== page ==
During the months of July, August and September, we are usually confronted with some scorching temperatures in the foothills of the Mother Lode. The mornings are warm, midday is blistering and the evening is tolerable. But what about at night?
As the sun fades over the hill, the moon starts to give some relief, and the cool night air is welcomed. This break from the heat not only gives us a level of comfort, it also gives the same contentment. And what do content fish do during the dark of night? They feed.
A black bass is dark in nature and will use the cover of night as camouflage. They will scour the shorelines for unsuspecting prey and feed ferociously. During the heat of the day, they will rest and reserve energy, just waiting for the following night to do it all over again. Now fish can be caught during the day, but they will be far less aggressive and will not travel very far or fast to feed, making many of the greatest fishing techniques ineffective.
So, why suffer in the heat trying to catch fish that are unresponsive, when you can relax under the moonlight and target fish that are in a frenzy? That is exactly what we have been doing and the results have been incredible.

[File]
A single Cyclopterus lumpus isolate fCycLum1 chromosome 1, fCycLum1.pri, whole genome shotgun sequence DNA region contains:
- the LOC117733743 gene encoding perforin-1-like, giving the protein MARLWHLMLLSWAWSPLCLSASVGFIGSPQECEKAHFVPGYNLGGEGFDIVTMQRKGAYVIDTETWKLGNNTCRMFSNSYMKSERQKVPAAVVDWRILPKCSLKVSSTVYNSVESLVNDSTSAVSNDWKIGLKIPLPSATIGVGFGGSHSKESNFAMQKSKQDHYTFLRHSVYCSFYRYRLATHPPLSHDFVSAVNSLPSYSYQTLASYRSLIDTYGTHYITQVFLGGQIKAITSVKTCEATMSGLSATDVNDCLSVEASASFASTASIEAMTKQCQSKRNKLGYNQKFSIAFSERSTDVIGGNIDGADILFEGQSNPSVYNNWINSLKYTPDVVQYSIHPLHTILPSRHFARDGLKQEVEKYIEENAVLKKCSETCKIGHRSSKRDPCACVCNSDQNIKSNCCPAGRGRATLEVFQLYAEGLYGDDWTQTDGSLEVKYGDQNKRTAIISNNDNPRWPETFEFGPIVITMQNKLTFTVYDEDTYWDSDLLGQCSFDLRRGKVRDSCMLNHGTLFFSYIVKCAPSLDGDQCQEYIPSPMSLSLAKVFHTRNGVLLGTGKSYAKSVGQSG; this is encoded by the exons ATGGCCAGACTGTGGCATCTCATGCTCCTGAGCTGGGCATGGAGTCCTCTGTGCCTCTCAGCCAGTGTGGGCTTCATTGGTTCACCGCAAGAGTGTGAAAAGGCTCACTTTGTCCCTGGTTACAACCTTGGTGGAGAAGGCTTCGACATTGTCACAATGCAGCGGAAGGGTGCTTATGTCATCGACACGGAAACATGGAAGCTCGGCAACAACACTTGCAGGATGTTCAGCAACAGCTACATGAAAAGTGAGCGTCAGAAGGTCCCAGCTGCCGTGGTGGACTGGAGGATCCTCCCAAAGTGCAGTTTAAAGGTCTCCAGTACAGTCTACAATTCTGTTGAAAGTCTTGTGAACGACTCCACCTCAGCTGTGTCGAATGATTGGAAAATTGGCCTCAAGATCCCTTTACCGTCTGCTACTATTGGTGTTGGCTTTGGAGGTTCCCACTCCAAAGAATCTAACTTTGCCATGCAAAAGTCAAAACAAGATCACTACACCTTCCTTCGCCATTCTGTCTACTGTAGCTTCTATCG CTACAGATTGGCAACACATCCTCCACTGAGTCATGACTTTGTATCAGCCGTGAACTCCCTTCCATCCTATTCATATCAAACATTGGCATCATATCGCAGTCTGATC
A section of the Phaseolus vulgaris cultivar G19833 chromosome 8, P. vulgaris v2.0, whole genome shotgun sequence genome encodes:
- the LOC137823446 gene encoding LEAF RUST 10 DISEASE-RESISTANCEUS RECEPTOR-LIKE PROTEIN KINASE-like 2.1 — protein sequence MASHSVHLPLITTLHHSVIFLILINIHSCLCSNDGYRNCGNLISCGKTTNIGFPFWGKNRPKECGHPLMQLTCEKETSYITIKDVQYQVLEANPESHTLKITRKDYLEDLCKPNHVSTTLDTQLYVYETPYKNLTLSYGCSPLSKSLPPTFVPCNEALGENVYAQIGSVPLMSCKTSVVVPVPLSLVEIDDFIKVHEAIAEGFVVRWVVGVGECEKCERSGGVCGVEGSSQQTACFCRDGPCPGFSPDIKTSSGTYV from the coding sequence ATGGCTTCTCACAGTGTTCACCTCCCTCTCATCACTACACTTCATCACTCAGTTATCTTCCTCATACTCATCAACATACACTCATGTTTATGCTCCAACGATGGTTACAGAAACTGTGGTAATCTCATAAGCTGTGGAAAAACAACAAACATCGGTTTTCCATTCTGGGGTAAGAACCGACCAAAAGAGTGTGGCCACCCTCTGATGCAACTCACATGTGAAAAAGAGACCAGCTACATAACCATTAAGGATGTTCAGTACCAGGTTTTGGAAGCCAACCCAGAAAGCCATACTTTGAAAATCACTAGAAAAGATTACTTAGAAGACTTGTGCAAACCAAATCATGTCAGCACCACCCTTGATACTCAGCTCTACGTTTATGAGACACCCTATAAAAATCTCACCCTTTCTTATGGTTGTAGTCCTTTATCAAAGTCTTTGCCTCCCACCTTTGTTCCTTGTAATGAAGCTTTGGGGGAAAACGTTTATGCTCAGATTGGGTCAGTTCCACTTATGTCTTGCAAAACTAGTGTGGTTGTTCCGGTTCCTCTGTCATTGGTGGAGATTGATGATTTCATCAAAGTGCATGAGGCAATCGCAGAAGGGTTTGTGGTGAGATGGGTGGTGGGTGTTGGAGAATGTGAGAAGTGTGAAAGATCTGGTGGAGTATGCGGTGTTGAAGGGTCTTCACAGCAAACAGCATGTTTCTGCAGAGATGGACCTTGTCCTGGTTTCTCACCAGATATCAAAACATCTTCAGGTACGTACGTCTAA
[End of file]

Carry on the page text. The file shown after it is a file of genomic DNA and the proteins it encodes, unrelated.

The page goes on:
Guided by the glow of the moon, we work down the shoreline. Making casts and waiting for the lure to splash down, ensuring that we have landed in the water and not on the bank. Not being able to visually detect bites, everything is done by feel and sound.
There is an eerie feeling when fishing in the dark that at any point, a giant fish could grab the lure. Every bite feels like a big one and is handled that way until the light of the headlamp determines otherwise. The sound of a topwater lure quietly working along the surface only to be disrupted by a cannon ball explosion is one of the most exciting experiences of all.
Now, as I offer these all-nighter trips, they are best suited for advanced die-hard anglers. The trip starts at 7 p.m. and ends at 7 a.m. That’s 12 hours of chunking and winding with a blindfold on. I would love to share this Xperience with anglers of all levels, but sharp hooks flying over our heads, cast after cast, must be executed with precision and care.
We have seen some amazing fish landed on these nocturnal excursions, and I believe that some of the monster fish exclusively feed under the disguise of night. I am hopeful that we can hook and land some record fish in the next few months, and I anxiously await each full moon for an opportunity to do so.
John Liechty is the owner of Xperience Fishing Guide Service in Angels Camp. Contact John at 743-9932 or xperiencefishing.net.